The Winners of We the People

Karla Velez, Staff Writer


  Receiving accomplishments have always been an exciting subject to talk about. But when the accomplishment is received after a long time, then the subject becomes more thrilling and rewarding. This was an experience the We the People class went through in their culminating competition against other schools in the district. Ridgeview had not won since 2010, but up until this last competition, they were finally placed in the 23rd Congressional District with the help of students in Units One, Two, and Four. Ridgeview was called into 3rd place. 

Genesis Lopez, member of Unit One and winner of the Jack Brigham Civic Virtue Award, describes a shared reaction with her fellow team members to this accomplishment as a “bittersweet” feeling. 

“It was surprising because after reflecting on that day and how everything went, it’s just really surprising and I’m very happy to be in the class and to place in the class, too. I was very proud,” says Senior Genesis Lopez. 

Jennifer Rojas, member of Unit Two, also shares the sentiment on this surprising achievement for We the People. “We were surprised, but proud that we broke the streak. I think it’s because everyone learns so much in the program that the ranking usually comes down to a few points. The scoring and the placing of the teams are so close,” says Rojas.

            With the same reaction as Rojas, “I’m extremely happy with how our school did this year, we all tried our best and in the end it paid off with a school-wide trophy,” says Xavier Carmona, a member from Unit Four.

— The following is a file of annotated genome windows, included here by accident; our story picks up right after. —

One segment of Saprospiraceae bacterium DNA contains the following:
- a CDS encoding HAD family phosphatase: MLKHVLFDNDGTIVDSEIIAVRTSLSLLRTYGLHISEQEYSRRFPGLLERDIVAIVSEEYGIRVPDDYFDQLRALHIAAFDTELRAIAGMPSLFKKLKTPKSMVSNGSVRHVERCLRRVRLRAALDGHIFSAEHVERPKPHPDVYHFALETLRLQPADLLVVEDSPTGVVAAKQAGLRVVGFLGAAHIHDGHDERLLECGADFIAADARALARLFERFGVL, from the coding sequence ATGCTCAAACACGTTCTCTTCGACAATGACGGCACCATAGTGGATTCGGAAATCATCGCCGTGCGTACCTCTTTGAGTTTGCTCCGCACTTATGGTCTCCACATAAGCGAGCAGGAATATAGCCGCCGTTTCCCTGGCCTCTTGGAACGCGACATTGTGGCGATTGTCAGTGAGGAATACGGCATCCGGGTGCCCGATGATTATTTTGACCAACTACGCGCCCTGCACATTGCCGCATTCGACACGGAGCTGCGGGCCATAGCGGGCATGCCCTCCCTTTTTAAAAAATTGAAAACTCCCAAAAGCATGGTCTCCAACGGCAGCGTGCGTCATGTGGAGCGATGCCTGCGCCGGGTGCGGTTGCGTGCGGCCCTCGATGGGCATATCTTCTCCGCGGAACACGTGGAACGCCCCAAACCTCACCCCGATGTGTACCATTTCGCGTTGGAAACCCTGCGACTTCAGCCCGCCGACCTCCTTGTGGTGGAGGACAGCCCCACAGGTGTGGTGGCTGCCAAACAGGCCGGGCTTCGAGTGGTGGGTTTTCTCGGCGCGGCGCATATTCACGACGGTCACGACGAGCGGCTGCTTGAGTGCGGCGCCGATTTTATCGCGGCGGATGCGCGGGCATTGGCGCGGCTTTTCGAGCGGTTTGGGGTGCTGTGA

This sense of pride is shared along with the teacher/coach of We the People, Jason Jenkins states, “I think the students performed exceptionally well. We the people is a mock congressional hearing and each unit must answer follow up questions from the judges. We never know what those questions are so the students have to be true experts in the content.”

Yet, it wasn’t all too easy for We the People because there were also a few mishaps along their way to victory. A mistake was detected with the scoring during the judging process. Numbers became the students’ worst enemy at the start of the judging process.

Jenkins explains, “It appears that one of the judges put in a five instead of a sixty-five for the score so at awards night, West High won third and Liberty got second. Two weeks later we got our score sheets and I saw the error. We wound up with second, Liberty third, and West did not place. This did not affect the overall ranking of RHS.”

            While for the students’ perspective on this situation with the numbers, Lopez steps in to explain several thoughts on the sudden mistake that could impact their competition.

“When we found out, it was surprising, but at first there was a lot of frustration on ‘How can they mess this up?!’ ‘How can they count our thing wrong?’ because Unit Five was placed. They weren’t placed at all and with them going from no placing to actually Second Place is a big deal!” says Lopez. “But afterwards, it was really just a happy time. We were all supportive of each other.”

“When we found out about the scoring error it made us question the other scores and whether or not our units were placed correctly,” says Carmona.